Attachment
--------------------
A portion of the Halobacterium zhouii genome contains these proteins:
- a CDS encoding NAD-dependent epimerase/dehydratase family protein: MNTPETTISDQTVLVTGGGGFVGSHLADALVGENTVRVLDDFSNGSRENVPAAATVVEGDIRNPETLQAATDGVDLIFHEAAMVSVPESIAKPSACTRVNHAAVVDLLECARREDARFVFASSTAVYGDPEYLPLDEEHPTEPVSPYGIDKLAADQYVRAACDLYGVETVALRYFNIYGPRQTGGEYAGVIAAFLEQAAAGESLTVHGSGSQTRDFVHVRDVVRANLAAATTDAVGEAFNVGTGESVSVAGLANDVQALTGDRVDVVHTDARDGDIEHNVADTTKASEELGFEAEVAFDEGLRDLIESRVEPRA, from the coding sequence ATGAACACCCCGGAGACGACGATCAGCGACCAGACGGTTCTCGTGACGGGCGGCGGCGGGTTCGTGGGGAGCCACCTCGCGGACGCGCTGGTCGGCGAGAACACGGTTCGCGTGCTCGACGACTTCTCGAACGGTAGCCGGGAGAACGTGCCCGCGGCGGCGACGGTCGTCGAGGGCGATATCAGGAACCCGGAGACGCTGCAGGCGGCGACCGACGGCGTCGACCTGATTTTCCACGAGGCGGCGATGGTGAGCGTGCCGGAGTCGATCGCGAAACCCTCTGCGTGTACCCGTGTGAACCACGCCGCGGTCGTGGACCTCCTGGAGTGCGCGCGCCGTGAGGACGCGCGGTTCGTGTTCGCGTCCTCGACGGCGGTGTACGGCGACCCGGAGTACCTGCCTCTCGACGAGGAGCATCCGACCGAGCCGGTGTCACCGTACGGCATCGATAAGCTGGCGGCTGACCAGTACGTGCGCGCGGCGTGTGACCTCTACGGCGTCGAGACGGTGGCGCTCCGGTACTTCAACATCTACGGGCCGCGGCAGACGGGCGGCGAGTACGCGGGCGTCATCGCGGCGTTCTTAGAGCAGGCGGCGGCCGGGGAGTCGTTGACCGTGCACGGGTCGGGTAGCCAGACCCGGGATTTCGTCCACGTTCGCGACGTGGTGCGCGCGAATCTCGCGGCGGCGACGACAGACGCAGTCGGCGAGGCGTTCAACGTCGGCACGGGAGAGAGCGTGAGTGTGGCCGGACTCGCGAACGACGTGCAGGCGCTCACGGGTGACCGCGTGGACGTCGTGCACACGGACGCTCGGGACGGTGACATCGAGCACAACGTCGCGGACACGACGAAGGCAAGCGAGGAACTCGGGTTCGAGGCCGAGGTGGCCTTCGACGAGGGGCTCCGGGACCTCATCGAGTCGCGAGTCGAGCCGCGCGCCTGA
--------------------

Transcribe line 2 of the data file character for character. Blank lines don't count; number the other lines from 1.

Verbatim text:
- a CDS encoding NAD-dependent epimerase/dehydratase family protein: MNTPETTISDQTVLVTGGGGFVGSHLADALVGENTVRVLDDFSNGSRENVPAAATVVEGDIRNPETLQAATDGVDLIFHEAAMVSVPESIAKPSACTRVNHAAVVDLLECARREDARFVFASSTAVYGDPEYLPLDEEHPTEPVSPYGIDKLAADQYVRAACDLYGVETVALRYFNIYGPRQTGGEYAGVIAAFLEQAAAGESLTVHGSGSQTRDFVHVRDVVRANLAAATTDAVGEAFNVGTGESVSVAGLANDVQALTGDRVDVVHTDARDGDIEHNVADTTKASEELGFEAEVAFDEGLRDLIESRVEPRA, from the coding sequence ATGAACACCCCGGAGACGACGATCAGCGACCAGACGGTTCTCGTGACGGGCGGCGGCGGGTTCGTGGGGAGCCACCTCGCGGACGCGCTGGTCGGCGAGAACACGGTTCGCGTGCTCGACGACTTCTCGAACGGTAGCCGGGAGAACGTGCCCGCGGCGGCGACGGTCGTCGAGGGCGATATCAGGAACCCGGAGACGCTGCAGGCGGCGACCGACGGCGTCGACCTGATTTTCCACGAGGCGGCGATGGTGAGCGTGCCGGAGTCGATCGCGAAACCCTCTGCGTGTACCCGTGTGAACCACGCCGCGGTCGTGGACCTCCTGGAGTGCGCGCGCCGTGAGGACGCGCGGTTCGTGTTCGCGTCCTCGACGGCGGTGTACGGCGACCCGGAGTACCTGCCTCTCGACGAGGAGCATCCGACCGAGCCGGTGTCACCGTACGGCATCGATAAGCTGGCGGCTGACCAGTACGTGCGCGCGGCGTGTGACCTCTACGGCGTCGAGACGGTGGCGCTCCGGTACTTCAACATCTACGGGCCGCGGCAGACGGGCGGCGAGTACGCGGGCGTCATCGCGGCGTTCTTAGAGCAGGCGGCGGCCGGGGAGTCGTTGACCGTGCACGGGTCGGGTAGCCAGACCCGGGATTTCGTCCACGTTCGCGACGTGGTGCGCGCGAATCTCGCGGCGGCGACGACAGACGCAGTCGGCGAGGCGTTCAACGTCGGCACGGGAGAGAGCGTGAGTGTGGCCGGACTCGCGAACGACGTGCAGGCGCTCACGGGTGACCGCGTGGACGTCGTGCACACGGACGCTCGGGACGGTGACATCGAGCACAACGTCGCGGACACGACGAAGGCAAGCGAGGAACTCGGGTTCGAGGCCGAGGTGGCCTTCGACGAGGGGCTCCGGGACCTCATCGAGTCGCGAGTCGAGCCGCGCGCCTGA